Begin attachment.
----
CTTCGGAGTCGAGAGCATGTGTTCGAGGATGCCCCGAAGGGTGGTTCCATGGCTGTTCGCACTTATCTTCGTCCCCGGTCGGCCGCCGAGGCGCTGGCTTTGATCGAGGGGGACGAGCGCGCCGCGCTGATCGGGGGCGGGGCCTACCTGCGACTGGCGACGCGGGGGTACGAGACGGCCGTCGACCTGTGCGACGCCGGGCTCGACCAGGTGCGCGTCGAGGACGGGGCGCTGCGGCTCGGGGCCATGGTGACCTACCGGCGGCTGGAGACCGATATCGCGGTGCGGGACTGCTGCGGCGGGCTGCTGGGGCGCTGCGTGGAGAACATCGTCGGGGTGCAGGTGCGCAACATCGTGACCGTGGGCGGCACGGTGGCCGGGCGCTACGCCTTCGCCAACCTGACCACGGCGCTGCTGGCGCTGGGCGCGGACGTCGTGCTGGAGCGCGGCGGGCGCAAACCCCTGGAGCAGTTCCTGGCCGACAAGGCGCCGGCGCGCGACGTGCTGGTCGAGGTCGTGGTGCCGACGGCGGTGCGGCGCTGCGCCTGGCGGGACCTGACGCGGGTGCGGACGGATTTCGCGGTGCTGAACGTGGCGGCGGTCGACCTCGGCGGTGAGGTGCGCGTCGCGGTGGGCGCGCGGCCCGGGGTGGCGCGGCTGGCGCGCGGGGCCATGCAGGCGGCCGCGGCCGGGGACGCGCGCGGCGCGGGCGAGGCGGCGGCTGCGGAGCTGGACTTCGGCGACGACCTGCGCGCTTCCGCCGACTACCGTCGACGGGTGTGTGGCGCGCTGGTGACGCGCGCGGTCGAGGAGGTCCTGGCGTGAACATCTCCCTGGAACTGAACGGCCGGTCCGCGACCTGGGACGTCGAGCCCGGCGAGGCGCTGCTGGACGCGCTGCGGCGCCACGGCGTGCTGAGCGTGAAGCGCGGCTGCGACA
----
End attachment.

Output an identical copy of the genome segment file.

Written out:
CTTCGGAGTCGAGAGCATGTGTTCGAGGATGCCCCGAAGGGTGGTTCCATGGCTGTTCGCACTTATCTTCGTCCCCGGTCGGCCGCCGAGGCGCTGGCTTTGATCGAGGGGGACGAGCGCGCCGCGCTGATCGGGGGCGGGGCCTACCTGCGACTGGCGACGCGGGGGTACGAGACGGCCGTCGACCTGTGCGACGCCGGGCTCGACCAGGTGCGCGTCGAGGACGGGGCGCTGCGGCTCGGGGCCATGGTGACCTACCGGCGGCTGGAGACCGATATCGCGGTGCGGGACTGCTGCGGCGGGCTGCTGGGGCGCTGCGTGGAGAACATCGTCGGGGTGCAGGTGCGCAACATCGTGACCGTGGGCGGCACGGTGGCCGGGCGCTACGCCTTCGCCAACCTGACCACGGCGCTGCTGGCGCTGGGCGCGGACGTCGTGCTGGAGCGCGGCGGGCGCAAACCCCTGGAGCAGTTCCTGGCCGACAAGGCGCCGGCGCGCGACGTGCTGGTCGAGGTCGTGGTGCCGACGGCGGTGCGGCGCTGCGCCTGGCGGGACCTGACGCGGGTGCGGACGGATTTCGCGGTGCTGAACGTGGCGGCGGTCGACCTCGGCGGTGAGGTGCGCGTCGCGGTGGGCGCGCGGCCCGGGGTGGCGCGGCTGGCGCGCGGGGCCATGCAGGCGGCCGCGGCCGGGGACGCGCGCGGCGCGGGCGAGGCGGCGGCTGCGGAGCTGGACTTCGGCGACGACCTGCGCGCTTCCGCCGACTACCGTCGACGGGTGTGTGGCGCGCTGGTGACGCGCGCGGTCGAGGAGGTCCTGGCGTGAACATCTCCCTGGAACTGAACGGCCGGTCCGCGACCTGGGACGTCGAGCCCGGCGAGGCGCTGCTGGACGCGCTGCGGCGCCACGGCGTGCTGAGCGTGAAGCGCGGCTGCGACA